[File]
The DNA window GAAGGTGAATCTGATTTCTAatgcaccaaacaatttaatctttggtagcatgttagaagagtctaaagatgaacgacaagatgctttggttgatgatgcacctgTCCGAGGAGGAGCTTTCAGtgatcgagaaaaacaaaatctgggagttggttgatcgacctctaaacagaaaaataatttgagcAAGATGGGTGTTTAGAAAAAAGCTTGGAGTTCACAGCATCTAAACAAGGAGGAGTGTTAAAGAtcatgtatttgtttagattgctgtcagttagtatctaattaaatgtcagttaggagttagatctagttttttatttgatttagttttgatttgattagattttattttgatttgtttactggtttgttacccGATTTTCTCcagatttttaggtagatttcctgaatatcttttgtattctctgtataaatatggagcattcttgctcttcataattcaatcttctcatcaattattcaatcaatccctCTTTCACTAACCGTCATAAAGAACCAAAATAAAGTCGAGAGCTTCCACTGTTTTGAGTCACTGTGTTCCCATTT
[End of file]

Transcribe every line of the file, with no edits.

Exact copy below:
The DNA window GAAGGTGAATCTGATTTCTAatgcaccaaacaatttaatctttggtagcatgttagaagagtctaaagatgaacgacaagatgctttggttgatgatgcacctgTCCGAGGAGGAGCTTTCAGtgatcgagaaaaacaaaatctgggagttggttgatcgacctctaaacagaaaaataatttgagcAAGATGGGTGTTTAGAAAAAAGCTTGGAGTTCACAGCATCTAAACAAGGAGGAGTGTTAAAGAtcatgtatttgtttagattgctgtcagttagtatctaattaaatgtcagttaggagttagatctagttttttatttgatttagttttgatttgattagattttattttgatttgtttactggtttgttacccGATTTTCTCcagatttttaggtagatttcctgaatatcttttgtattctctgtataaatatggagcattcttgctcttcataattcaatcttctcatcaattattcaatcaatccctCTTTCACTAACCGTCATAAAGAACCAAAATAAAGTCGAGAGCTTCCACTGTTTTGAGTCACTGTGTTCCCATTT